3. "I never spook myself, says top Scots crime writer Val McDermid". Daily Record. 31 August 2016. Retrieved 25 October 2016.
  4. "Queen of crime in stadium thriller". University of Sunderland News and Events. 14 July 2011. Archived from the original on 2 April 2015. Retrieved 15 July 2013.
  5. "Congratulations to St Hilda's Alumnae Team on their Christmas University Challenge Victory". St Hilda's College, Oxford. Retrieved 22 March 2017.
  6. "RSE Welcomes 60 New Fellows" (Press release). Royal Society of Edinburgh. 15 February 2017. Retrieved 28 March 2017.
  7. Natasha Onwuemezi (7 June 2017). "Rankin, McDermid and Levy named new RSL fellows". The Bookseller.
  8. "I based psycho on Jimmy Savile, says writer Val McDermid". The Daily Record. 28 October 2012.
  9. Hannah Ellis-Petersen (25 August 2015). "Val McDermid: 'I'm working class – I wouldn't be able to go to Oxford now'". The Guardian.
  10. "Val McDermid – Biography". ValMcDermid.com.
  11. "Val McDermid's Raith Rovers sponsorship about giving 'something back into the community'". The Courier. 7 June 2014.
  12. Anna Burnside (2 September 2016). "Straight-talking Val McDermid lifts lid on her latest novel and why she's the badass woman of the week". Daily Record. Retrieved 25 October 2016.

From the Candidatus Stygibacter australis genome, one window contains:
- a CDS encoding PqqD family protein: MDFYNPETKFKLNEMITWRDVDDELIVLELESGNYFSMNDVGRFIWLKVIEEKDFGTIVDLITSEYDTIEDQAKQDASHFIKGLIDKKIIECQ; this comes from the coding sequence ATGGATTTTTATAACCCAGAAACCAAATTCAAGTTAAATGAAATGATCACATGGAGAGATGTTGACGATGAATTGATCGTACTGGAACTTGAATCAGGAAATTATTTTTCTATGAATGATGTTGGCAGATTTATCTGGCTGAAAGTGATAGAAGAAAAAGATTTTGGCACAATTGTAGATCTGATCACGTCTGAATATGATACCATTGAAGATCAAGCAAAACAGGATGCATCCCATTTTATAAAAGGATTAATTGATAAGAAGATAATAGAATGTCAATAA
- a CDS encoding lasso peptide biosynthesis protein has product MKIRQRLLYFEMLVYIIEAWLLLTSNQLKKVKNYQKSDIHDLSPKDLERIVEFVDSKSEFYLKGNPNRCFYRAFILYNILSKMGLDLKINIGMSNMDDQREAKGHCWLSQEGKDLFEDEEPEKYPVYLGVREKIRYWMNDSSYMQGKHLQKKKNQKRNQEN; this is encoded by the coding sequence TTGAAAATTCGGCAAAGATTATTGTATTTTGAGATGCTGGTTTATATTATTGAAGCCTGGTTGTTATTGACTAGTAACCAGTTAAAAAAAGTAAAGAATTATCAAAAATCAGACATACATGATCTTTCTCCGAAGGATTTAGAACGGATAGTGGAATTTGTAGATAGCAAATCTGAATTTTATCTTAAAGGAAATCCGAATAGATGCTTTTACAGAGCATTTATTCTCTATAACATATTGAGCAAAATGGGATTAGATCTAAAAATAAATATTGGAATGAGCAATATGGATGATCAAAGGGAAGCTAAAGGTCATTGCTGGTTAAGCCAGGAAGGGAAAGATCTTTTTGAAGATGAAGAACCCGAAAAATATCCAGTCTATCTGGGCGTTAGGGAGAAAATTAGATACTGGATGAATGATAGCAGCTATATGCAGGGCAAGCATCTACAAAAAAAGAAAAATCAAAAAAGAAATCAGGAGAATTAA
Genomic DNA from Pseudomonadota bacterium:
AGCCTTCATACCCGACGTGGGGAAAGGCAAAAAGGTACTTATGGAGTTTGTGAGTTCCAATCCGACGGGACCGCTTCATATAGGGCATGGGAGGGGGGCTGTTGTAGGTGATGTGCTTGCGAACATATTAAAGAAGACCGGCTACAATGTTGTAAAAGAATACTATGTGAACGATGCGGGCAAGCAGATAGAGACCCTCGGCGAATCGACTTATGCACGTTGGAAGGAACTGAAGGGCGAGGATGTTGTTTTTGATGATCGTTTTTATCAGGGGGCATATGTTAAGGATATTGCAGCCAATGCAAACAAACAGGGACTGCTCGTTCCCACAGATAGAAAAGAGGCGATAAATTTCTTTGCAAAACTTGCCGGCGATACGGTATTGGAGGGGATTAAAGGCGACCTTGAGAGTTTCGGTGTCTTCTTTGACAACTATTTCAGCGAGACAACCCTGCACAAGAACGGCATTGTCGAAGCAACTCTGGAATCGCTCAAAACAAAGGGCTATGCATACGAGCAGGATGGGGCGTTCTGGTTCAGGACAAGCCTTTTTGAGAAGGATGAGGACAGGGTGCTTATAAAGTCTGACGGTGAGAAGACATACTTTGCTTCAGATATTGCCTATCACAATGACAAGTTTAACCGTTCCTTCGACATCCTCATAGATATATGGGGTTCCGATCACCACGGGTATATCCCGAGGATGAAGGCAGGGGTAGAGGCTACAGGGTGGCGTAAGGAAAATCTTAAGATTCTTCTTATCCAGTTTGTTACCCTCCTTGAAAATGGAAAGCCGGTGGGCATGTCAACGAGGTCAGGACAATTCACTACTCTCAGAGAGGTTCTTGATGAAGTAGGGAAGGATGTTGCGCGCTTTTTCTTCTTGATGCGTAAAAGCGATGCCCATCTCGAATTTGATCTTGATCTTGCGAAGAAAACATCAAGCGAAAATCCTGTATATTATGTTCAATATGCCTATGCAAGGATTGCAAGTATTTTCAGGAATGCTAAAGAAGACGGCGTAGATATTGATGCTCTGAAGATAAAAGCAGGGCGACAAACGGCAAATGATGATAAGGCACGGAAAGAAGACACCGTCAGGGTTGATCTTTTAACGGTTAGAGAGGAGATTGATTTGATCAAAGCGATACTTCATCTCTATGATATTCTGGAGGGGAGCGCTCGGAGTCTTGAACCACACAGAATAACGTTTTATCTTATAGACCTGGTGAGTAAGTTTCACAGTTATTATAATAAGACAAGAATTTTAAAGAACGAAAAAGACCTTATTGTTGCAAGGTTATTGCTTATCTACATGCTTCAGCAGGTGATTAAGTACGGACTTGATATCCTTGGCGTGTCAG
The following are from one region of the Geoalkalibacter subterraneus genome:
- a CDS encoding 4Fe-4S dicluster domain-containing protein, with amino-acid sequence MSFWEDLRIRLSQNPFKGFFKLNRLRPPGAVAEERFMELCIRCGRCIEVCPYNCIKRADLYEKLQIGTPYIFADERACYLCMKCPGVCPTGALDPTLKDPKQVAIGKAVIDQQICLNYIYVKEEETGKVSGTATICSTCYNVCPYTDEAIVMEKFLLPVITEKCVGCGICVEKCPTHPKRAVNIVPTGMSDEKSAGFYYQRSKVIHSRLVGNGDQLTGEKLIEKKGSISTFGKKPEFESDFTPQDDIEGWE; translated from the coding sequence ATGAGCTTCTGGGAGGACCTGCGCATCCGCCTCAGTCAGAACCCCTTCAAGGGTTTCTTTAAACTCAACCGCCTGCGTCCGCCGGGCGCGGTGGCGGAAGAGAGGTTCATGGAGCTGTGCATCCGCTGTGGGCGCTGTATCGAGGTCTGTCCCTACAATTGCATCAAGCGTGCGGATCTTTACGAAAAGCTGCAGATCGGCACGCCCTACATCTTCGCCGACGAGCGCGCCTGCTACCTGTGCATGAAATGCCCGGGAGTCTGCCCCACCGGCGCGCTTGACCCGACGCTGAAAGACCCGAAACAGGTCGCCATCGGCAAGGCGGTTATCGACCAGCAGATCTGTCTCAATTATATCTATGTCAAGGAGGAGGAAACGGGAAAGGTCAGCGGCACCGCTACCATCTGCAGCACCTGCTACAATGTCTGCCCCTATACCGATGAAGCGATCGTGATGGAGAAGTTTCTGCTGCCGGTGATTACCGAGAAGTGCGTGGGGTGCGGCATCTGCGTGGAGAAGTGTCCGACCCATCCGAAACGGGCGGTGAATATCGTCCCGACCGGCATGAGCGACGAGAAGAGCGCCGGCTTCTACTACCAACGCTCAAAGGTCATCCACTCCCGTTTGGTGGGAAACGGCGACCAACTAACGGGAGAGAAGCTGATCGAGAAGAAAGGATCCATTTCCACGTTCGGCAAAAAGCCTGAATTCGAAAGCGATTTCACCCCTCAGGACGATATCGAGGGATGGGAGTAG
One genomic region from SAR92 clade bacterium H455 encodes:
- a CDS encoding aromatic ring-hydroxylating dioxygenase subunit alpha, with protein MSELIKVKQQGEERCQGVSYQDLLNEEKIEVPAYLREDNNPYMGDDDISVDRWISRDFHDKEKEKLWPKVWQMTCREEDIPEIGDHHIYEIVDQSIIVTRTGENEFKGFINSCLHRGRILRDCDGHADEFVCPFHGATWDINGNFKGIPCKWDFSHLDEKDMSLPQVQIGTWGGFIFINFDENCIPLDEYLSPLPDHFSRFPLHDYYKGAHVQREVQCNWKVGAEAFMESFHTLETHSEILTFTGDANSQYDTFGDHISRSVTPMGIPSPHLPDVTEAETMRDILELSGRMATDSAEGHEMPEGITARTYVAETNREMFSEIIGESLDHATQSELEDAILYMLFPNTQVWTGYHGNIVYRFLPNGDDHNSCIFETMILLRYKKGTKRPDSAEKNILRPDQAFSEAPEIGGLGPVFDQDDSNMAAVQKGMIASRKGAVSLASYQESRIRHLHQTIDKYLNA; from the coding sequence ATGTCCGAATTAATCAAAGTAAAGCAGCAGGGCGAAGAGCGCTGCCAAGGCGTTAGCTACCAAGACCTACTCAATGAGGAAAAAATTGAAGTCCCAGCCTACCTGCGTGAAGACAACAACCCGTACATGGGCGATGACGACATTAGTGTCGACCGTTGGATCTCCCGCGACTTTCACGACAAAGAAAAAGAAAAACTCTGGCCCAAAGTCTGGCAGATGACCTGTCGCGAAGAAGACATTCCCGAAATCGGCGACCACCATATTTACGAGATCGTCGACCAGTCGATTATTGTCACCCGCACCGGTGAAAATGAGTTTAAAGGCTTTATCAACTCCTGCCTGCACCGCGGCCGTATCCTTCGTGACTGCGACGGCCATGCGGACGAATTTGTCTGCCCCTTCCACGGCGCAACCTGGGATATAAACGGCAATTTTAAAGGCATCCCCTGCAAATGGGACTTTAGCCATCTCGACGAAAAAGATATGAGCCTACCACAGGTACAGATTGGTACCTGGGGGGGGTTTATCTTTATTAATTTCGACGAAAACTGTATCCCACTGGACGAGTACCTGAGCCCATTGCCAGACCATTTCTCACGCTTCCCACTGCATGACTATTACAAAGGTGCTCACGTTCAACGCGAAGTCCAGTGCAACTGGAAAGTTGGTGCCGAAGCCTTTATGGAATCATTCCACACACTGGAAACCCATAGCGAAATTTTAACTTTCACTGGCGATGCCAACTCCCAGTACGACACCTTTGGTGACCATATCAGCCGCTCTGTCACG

13. "Author attacked by OAP after she gave talk". Shields Gazette. 12 December 2012. Archived from the original on 24 October 2013. Retrieved 26 December 2012.
  14. Ruth Lawson (13 December 2012). "Ink thrown at author Val McDermid during Sunderland book signing". Journal Live. Archived from the original on 8 April 2013. Retrieved 26 December 2012.
  15. Ruth Lawson (13 December 2012). "Author Val McDermid to carry on signings after attack". Journal Live. Retrieved 26 December 2012.
  16. Coreena Ford (29 December 2012). "Author Val McDermid assaulted at Sunderland book signing". Journal Live. Retrieved 11 January 2012.
  17. "Woman denies attack on crime writer at Sunderland talk". Sunderland Echo. 11 April 2013. Archived from the original on 1 December 2017. Retrieved 15 April 2013.